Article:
In a stunning development, Jake Gardner — the white bar owner indicted in the killing of a 22-year-old Black man during protests in downtown Omaha on May 30 — has been found dead near Portland, Oregon.
Gardner shot himself after authorities in Hillsboro, Oregon, received a call of a suicidal party, said two law enforcement sources who spoke on condition of anonymity. The death happened this weekend, though Hillsboro police would not confirm the death or the time it happened.
A grand jury met in Omaha for a week and eventually ended up charging Gardner last week with four felonies: manslaughter, weapon use, terroristic threats and attempted first-degree assault. The manslaughter charge accused Gardner, 38, of intentionally killing James Scurlock, 22, during a sudden quarrel.
Gardner had faced up to 95 years in prison if convicted. But several people had speculated as to whether Gardner would be able to successfully claim that he shot Scurlock in self-defense. Douglas County Attorney Don Kleine, for example, had declined to charge Gardner on June 1, ruling that his actions amounted to self-defense.
“Unbelievable,” said one attorney connected to the case. “Just when you think this thing couldn’t take any more turns.”
The deadly turn came after a strange week in which special prosecutor Fred Franklin announced the charges late Tuesday afternoon. After his announcement, Franklin could be heard talking to Stu Dornan, Gardner’s attorney, outside the courthouse. Franklin was apparently trying to make arrangements to have Gardner turn himself in.
Questions and criticism mounted as the week wore on and Gardner remained free.
Franklin, a retired assistant U.S. attorney, later told others that he was accustomed to the federal system in which defendants (especially white-collar ones) are often allowed to turn themselves in after an indictment is issued.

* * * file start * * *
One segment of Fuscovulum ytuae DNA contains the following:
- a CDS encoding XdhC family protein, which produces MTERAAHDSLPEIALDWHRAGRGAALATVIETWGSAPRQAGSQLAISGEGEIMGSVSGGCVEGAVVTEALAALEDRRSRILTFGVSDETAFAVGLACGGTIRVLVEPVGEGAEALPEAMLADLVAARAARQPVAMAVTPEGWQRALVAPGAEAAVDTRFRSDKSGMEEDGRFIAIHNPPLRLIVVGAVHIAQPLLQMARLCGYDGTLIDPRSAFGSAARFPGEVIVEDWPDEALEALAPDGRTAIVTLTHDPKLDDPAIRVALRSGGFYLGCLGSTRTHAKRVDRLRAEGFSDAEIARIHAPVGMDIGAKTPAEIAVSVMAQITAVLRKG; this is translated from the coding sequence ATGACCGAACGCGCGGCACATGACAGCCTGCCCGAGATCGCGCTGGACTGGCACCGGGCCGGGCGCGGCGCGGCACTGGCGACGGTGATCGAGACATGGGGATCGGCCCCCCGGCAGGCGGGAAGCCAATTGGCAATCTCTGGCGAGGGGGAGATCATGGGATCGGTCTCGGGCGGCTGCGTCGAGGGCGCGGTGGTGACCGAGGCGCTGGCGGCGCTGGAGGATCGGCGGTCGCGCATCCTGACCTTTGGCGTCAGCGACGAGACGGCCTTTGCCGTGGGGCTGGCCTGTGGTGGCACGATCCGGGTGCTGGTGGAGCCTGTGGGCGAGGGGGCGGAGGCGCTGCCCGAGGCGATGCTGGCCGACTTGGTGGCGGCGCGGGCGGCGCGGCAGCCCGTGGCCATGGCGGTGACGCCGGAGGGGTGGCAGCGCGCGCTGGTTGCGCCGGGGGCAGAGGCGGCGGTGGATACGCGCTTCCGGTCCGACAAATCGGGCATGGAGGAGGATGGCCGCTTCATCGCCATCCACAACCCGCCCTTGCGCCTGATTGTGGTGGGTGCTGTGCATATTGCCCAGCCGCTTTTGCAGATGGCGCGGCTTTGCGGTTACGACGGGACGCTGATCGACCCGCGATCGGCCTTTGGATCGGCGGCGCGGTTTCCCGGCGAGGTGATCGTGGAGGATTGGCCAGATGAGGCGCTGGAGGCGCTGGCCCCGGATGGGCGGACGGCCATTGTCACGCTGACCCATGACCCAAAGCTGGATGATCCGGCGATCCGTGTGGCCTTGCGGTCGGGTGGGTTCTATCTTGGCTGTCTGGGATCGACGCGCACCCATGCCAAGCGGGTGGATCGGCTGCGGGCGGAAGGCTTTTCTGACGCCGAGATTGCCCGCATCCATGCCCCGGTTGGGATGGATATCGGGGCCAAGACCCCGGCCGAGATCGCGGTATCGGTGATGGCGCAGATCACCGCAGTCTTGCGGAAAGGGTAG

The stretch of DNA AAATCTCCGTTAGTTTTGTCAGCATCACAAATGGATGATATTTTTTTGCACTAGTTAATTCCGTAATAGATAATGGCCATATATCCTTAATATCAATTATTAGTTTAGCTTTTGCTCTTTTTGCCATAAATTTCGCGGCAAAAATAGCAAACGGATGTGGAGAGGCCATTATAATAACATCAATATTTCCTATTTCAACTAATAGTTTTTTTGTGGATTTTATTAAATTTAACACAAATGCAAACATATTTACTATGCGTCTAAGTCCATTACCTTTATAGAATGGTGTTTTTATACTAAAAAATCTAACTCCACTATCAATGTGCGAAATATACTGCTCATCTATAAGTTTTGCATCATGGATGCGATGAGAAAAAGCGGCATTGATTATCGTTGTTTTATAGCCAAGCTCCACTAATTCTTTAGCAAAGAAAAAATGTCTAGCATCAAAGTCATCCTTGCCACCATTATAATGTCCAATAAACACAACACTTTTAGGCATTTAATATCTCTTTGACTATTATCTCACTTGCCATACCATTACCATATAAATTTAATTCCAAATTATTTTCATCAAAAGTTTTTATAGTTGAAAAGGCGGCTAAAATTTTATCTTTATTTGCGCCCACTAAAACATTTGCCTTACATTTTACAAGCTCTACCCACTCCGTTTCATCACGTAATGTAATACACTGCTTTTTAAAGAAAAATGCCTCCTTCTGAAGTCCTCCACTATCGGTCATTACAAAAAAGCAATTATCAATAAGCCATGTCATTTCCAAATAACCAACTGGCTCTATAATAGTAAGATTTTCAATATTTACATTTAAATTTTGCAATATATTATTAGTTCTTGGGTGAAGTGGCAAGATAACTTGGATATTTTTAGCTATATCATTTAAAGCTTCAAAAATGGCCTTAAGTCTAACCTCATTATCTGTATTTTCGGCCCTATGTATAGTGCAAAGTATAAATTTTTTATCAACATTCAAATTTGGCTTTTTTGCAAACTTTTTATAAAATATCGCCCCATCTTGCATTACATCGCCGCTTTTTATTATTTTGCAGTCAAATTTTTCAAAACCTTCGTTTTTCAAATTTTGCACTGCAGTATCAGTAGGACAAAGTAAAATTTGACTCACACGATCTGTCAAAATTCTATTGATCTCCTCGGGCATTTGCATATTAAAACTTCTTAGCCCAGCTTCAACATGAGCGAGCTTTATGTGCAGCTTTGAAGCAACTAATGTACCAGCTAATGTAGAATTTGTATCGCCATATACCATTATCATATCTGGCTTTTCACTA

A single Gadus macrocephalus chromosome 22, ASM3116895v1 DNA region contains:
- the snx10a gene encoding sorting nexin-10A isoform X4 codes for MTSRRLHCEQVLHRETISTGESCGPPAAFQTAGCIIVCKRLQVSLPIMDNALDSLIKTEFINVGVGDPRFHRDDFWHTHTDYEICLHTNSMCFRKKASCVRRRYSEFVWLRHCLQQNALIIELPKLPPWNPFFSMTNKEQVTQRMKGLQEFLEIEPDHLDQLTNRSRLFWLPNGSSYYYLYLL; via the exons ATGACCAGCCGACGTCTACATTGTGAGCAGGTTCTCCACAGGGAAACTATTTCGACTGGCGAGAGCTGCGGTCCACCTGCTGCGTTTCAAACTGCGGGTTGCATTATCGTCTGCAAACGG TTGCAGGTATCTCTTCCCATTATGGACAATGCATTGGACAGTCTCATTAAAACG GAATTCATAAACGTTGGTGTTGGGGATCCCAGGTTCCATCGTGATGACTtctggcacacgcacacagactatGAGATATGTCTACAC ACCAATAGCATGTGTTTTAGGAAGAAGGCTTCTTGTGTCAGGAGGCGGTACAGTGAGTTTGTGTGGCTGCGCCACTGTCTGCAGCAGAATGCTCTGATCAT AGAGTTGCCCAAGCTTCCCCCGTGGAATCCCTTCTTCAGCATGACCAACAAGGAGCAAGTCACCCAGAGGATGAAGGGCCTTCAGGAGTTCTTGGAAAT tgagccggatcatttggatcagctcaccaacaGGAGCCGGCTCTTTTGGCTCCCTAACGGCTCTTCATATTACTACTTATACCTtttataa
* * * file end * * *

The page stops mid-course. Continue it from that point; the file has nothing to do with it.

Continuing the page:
In Omaha-area cases, the Metro Area Fugitive Task Force typically finds and arranges for the arrests of those sought on warrants. The task force just did so in a double homicide case, securing the arrest of a suspect in Texas.
In a Twitter thread Wednesday night, State Sen. Justin Wayne, the attorney for the Scurlock family, questioned what was going on. He later deleted one of the tweets, but two tweets remained visible Friday:
“… ATTORNEYS: Next time you have a client with a warrant say we want the ‘Jake Treatment’. …”
“Give us a few days to get our affairs in order and we will let you know when we surrender. Just say, ‘hey, we will get back to you on that … i.e. the Jake Treatment.'”
On Friday, Douglas County District Judge James Gleason approved a warrant, signing off on an arrest warrant affidavit spelled out by retired Omaha Police Detective Jeff Gassaway, one of the investigators in the grand jury case.
But he signed only the affidavit portion of the warrant. He did not sign an actual warrant. Court officials said they were having trouble processing the actual warrant. One of the problems: Such warrants are usually processed through the clerk of the county court, with the help of the County Attorney’s Office. Neither office was involved in the processing of this warrant. The warrant was processed through District Court, instead of County Court, where it typically happens.
It wasn’t clear whether authorities would have been able to capture Gardner alive if a warrant had been issued earlier in the week. One law enforcement official said it would not have taken Omaha police’s fugitive unit long to locate him. “They can find out where guys are in minutes,” the official said. Reports placed Gardner in the California area since the May 30 shooting. As it turns out, he was at an uncle’s house in the Portland area, two sources said.
A defendant’s suicide after a warrant is issued is rare but not unprecedented. One law enforcement official speculated that Omaha police have one or two suspects a year kill themselves after being listed as wanted.